Youth support Agent Orange victims

Most people would baulk at walking 1,560km, but for 500 volunteers it was the least they could do to raise funds for Agent Orange victims and publicise environment and social issues.
Most people would baulk at walking 1,560km, but for 500 volunteers it was the least they could do to raise funds for Agent Orange victims and publicise environment and social issues.

The walk from Sen Village to Nha Rong Wharf, which reached its target, was organised by the Green Journey Project, launched in 2008 and now a charity project under the Oriental Culture Research Group.

The event also marked the 100th anniversary of the day President Ho Chi Minh left Vietnam to seek ways to liberate the country and 50 years since the Agent Orange disaster in Vietnam.

It started on July 3 from Sen Village, President Ho's hometown in the central province of Nghe An, and ended in Nha Rong Wharf in HCM City, the port from which he departed.

The volunteers passed through 16 provinces and cities. The oldest walker was Huynh Thi Kieu Mien, 78, while terminal cancer patient Huynh Thi Kieu Thu, 60, who rode a bicycle throughout Vietnam, also joined the trek.

Along the route, the volunteers organised music performances to raise funds for Agent Orange victims, publicised environment and traffic safety issues, helped local people clean up their areas and presented gifts, computers and books for Agent Orange children and poor students.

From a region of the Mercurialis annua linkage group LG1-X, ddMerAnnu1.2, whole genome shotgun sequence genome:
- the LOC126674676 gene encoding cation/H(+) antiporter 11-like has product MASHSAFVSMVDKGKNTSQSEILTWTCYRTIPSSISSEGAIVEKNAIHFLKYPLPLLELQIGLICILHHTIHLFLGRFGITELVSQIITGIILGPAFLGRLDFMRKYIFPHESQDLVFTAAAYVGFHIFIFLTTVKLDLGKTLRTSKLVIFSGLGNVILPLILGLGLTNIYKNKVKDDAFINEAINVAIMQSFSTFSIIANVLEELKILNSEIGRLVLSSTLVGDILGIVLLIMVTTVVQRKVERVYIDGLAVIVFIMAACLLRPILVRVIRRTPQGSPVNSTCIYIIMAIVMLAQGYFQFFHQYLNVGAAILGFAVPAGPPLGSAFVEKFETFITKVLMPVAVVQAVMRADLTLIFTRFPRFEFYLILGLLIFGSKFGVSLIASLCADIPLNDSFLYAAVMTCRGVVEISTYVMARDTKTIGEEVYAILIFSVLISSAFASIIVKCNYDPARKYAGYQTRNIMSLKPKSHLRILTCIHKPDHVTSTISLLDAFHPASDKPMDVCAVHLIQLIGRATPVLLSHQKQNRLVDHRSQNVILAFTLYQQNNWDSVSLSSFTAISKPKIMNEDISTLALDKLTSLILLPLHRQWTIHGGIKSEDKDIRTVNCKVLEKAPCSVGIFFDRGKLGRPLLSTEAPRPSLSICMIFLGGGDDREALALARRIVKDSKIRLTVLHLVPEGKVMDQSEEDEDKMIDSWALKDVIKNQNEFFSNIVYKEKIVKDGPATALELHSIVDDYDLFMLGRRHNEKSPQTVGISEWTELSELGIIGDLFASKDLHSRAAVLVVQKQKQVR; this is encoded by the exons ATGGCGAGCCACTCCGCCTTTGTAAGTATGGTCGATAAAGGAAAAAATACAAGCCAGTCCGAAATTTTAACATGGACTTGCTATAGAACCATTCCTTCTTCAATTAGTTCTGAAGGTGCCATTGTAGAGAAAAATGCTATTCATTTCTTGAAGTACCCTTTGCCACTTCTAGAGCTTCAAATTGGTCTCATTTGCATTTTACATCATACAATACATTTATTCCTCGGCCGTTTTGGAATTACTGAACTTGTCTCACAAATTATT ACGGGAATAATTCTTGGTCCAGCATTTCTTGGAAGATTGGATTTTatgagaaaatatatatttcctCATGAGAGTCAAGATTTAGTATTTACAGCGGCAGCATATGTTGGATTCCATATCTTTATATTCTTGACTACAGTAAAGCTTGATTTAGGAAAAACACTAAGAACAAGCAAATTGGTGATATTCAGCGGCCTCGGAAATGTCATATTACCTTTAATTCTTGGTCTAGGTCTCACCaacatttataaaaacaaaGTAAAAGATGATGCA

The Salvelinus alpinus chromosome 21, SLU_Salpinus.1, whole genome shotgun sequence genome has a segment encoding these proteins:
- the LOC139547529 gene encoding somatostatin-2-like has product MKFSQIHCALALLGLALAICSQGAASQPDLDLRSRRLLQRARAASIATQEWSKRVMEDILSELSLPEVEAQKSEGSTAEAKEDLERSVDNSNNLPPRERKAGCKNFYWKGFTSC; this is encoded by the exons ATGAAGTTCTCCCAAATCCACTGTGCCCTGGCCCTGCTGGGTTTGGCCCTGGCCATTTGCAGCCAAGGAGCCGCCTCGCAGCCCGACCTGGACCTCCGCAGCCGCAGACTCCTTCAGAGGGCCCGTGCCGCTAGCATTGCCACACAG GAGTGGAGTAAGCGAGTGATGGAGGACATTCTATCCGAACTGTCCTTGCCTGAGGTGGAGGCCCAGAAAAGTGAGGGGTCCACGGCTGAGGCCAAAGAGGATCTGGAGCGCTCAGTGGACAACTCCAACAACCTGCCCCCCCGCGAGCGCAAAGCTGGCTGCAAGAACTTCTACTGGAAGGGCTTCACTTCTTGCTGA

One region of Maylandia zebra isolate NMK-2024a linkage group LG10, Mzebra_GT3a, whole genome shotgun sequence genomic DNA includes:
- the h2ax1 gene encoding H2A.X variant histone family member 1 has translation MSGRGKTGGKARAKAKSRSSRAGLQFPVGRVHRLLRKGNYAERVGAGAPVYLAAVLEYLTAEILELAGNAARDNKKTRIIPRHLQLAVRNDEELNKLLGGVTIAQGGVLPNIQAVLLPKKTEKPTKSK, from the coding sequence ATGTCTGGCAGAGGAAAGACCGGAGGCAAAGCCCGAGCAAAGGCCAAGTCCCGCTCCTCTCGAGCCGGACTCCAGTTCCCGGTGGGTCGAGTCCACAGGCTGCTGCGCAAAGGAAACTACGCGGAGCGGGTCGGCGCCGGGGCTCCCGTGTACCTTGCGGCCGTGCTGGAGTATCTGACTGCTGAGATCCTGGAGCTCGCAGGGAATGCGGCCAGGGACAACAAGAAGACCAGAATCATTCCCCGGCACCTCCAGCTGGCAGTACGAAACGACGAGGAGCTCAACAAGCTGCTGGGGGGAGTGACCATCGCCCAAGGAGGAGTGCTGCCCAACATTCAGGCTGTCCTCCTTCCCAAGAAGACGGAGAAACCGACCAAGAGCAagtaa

The walkers raised nearly 150 million VND (7,100 USD) for their efforts.

In the hot central region, the walkers departed at daybreak while people were still sleeping and rested at midday in high temperature.

Some suffered sunstroke, many fainted in the heat, others were tired and there were numerous blistered feet, keeping the accompanying ambulance crew busy.

One of the walkers, Mai Ha, 20, said she had lied to her parents, telling them she was participating in a summer course. She thought they wouldn't allow their weak girl to walk such a long way. Her father had returned from war in poor health but had not suffered Agent Orange symptoms. She can talk, see and study while many children can't.

That was the reason she joined the walk, to help the disadvantaged people, she said.

"We saw and helped many poor families, disabled children and lonely elders," she said. "I believe that I made the right decision to join the journey.

"I'm happy to stand in the ranks of hundreds of young people who share the same will to help the community."

Nguyen Thi Tien, 23, had previously travelled to the central region by bus and train but had never thought she would one day walk the route. She said it had been the most meaningful summer holiday ever.

"We received a warm welcome by all the local people in the regions we came across," she said.

"Once we passed a field at dusk where farmers were working. Seeing us, they ran to the road to talk with us, share water and encourage us. That was an unforgettable moment."

Musician Nguyen Cuong joined the volunteers in a charity show in Nha Trang. He expressed admiration for the young people who had walked so far.

During the war, many young soldiers walked along the same route. The volunteers are repeating their effort, he said.

"This is a feat of mental and physical determination. These young people overcame difficulties during the trip and learnt to help each other. It is such a lofty and beautiful ideal to walk for peace, the environment and humanity," Cuong said.

"The soles of their shoes were worn out, that's the proof of what they experienced, learnt and achieved along the road."

The walk was the fourth such charity event which in all attracted nearly 1,000 volunteers. The previous journeys were finished by bicycles./.

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